What Is Apache Spark ETL?
In my last article here I talked about the ETL process. The Extract, Transform, and Load (ETL) process is fundamental for data engineers when moving data around between different data warehouses or data lakes. It’s essentially a process where the data is extracted, cleaned up, and then dropped into a new place for further analysis.
ETL isn’t perfect and it can be a very manual process. Often it requires a developer to code instructions for the transformation process. Multiple transformations on the same set of data can also create stale data so regular maintenance is required to prevent duplicates and other issues.
ETL has been around since the 1990s, supporting an entire ecosystem of Business Intelligence (BI) and analytic tools. Traditional ETL has been valuable – and a dramatic improvement on those fixed databases of the 90s – but there are more modern ways of moving data and transforming it.
BI is often focused now on Big Data, data warehouses, data lakes, and the applications are just small services accessing the data. Traditional ETL with manual processing is difficult to sustain in this highly unstructured environment.
Spark ETL creates a middleware framework for creating code that can perform ETL processes faster and more reliably than before. Traditional ETL struggles to handle unstructured or semi-structured data and with modern data use, this is becoming essential.
Often this unstructured data is being continuously created – imagine trying to create a sentiment analysis process that looks at all the real-time feedback coming from your customers across multiple social media platforms.
This stream of raw unstructured data needs to be transformed from data into insight in real-time. Spark allows the developer to build ETL pipelines that can continuously clean, process, and aggregate stream data before loading it to a data store.
This blog offers a good explanation of the ten key concepts that underpin how Spark transforms traditional ETL. Let’s explore a brief summary of all ten:
Unlike many traditional ETL tools, Spark’s uses a master/worker architecture.
2. Data structures
RDD (Resilient Distributed Data) is the basic data structure in Spark. The name signifies that the data is recoverable from failures and is distributed across all the nodes.
3. Spark configurations
To be able to create an RDD/Dataframe and perform operations on it, every spark application must make a connection to the spark cluster by creating an object called SparkContext.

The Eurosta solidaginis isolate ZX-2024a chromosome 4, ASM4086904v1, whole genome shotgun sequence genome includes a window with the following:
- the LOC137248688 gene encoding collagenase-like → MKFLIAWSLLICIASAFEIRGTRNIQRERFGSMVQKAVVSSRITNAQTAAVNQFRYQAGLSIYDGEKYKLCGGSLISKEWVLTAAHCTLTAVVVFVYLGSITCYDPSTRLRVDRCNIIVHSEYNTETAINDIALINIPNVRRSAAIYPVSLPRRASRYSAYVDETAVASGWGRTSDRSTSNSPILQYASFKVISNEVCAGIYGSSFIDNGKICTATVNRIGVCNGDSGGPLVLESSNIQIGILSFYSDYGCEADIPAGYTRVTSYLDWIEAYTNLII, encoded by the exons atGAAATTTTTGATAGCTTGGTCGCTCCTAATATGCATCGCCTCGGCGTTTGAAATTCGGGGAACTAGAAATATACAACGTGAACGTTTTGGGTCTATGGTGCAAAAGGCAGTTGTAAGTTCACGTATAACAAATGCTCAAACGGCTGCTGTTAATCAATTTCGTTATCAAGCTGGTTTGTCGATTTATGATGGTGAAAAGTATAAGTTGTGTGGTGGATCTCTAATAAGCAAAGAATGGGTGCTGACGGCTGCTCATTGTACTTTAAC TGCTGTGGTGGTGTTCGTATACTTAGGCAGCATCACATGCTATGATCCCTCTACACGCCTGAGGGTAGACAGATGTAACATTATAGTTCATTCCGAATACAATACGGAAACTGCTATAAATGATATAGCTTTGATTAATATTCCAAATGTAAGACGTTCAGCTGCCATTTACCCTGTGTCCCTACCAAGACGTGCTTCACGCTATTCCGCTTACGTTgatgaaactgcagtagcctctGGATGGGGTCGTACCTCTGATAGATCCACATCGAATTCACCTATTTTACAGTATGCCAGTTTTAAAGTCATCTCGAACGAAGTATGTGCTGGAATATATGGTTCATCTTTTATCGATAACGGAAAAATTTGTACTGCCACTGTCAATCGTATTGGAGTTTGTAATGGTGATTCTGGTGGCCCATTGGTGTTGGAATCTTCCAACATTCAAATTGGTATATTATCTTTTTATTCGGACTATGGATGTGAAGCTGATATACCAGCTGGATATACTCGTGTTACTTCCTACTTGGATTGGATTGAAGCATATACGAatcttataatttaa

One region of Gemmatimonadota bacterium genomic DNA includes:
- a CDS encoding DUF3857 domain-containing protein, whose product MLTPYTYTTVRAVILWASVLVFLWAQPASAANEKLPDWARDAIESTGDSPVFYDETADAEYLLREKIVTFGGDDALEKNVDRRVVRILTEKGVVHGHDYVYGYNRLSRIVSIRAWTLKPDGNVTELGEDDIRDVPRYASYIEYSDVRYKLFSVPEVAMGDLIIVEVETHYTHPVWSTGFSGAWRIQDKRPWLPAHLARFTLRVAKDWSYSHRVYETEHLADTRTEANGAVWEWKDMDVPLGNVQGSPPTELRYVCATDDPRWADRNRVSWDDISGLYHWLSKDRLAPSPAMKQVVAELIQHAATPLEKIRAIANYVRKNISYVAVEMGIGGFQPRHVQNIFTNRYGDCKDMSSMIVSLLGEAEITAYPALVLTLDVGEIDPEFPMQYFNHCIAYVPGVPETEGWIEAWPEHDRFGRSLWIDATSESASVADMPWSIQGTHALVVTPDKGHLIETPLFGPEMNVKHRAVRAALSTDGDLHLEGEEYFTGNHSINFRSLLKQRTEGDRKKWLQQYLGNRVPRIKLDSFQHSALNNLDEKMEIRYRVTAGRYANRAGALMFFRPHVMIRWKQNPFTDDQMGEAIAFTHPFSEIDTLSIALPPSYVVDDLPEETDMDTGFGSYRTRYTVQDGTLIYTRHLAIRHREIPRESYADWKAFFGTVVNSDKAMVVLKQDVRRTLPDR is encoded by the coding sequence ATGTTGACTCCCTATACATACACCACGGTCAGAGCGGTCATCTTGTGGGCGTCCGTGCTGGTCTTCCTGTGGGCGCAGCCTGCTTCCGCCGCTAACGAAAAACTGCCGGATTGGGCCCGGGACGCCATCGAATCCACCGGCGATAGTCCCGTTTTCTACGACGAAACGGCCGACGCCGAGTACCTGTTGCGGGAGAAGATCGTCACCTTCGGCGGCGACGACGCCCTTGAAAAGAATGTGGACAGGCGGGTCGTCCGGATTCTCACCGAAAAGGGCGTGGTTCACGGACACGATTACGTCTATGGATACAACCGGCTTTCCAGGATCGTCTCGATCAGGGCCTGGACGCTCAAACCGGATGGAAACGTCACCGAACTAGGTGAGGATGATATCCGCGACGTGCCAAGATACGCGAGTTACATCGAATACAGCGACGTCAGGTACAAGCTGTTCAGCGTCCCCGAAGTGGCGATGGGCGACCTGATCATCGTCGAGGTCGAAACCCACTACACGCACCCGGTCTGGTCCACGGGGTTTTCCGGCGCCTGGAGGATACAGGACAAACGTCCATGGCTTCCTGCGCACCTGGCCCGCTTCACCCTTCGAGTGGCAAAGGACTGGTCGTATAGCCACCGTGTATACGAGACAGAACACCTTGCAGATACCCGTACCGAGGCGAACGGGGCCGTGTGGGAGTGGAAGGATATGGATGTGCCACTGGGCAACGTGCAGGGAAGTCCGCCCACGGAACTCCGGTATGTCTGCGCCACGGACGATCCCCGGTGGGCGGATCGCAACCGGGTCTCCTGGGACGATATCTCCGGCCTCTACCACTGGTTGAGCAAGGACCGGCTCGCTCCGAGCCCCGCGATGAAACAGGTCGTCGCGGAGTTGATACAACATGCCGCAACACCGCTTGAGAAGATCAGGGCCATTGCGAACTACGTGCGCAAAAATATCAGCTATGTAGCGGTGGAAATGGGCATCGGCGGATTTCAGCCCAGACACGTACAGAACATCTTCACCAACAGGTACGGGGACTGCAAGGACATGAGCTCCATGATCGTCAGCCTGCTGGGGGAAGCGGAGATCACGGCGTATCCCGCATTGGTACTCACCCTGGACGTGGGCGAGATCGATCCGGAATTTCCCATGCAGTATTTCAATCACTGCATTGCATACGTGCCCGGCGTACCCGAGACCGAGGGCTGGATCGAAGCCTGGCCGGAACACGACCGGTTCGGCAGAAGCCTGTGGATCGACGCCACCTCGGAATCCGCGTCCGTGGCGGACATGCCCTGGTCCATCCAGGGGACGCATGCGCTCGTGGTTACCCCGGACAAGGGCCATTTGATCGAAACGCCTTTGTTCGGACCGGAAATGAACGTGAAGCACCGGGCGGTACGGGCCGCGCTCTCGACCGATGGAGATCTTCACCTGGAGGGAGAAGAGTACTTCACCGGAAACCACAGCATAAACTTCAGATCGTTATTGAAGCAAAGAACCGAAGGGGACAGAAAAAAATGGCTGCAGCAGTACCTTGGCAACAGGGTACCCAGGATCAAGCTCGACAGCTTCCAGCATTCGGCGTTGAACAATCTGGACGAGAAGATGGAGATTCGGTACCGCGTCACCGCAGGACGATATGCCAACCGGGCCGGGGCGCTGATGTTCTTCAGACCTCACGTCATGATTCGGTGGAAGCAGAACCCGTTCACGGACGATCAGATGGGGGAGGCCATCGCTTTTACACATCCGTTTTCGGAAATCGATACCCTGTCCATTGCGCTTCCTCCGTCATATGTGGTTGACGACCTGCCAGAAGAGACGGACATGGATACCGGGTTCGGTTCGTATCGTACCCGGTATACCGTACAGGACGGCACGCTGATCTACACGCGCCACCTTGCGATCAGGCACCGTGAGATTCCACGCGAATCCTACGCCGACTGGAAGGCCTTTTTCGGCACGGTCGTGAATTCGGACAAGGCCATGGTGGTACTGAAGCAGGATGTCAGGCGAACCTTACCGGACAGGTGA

4. RDD transformations
Transformations are functions applied on a RDD to create one or more RDDs. The operations are applied in parallel on the RDD partitions.
5. Lazy evaluation
Typically, an ETL job comprises transformations that are applied to the input data before loading the final data into the target datastore. Let’s assume we have an ETL with one step to extract the data into spark environment, five steps of transformations, and one step to load the data into an external datastore. In Spark, the transformations are not executed/materialized until the action to load data into the external datastore is called.
6. Caching and broadcasting data
An RDD is a collection of partitions that are immutable subsets and are distributed across the nodes in the cluster. Spark distributes the tasks generated from the DAG graph to the workers to be applied on the partitions of data they hold.
It is a programming module used to load data into Spark from variety of sources and provides a very easy interface to run SQL Queries on loaded data.
Each worker node in Hadoop cluster has compute resources like memory and CPU. YARN is the resource manager in Hadoop and is the ultimate authority in allocating/managing the resources to spark jobs.
9. Spark History Server
For every spark job submitted on the cluster, a web UI is launched to display useful information like list of jobs/stages/tasks, memory/disk utilization and other information of each executor assigned to the job.
Spark submit is used to launch a spark application on cluster. A typical project may contain more than one job and an ETL job for semi-structured/unstructured data may need to import helper functions to perform operations on the data.
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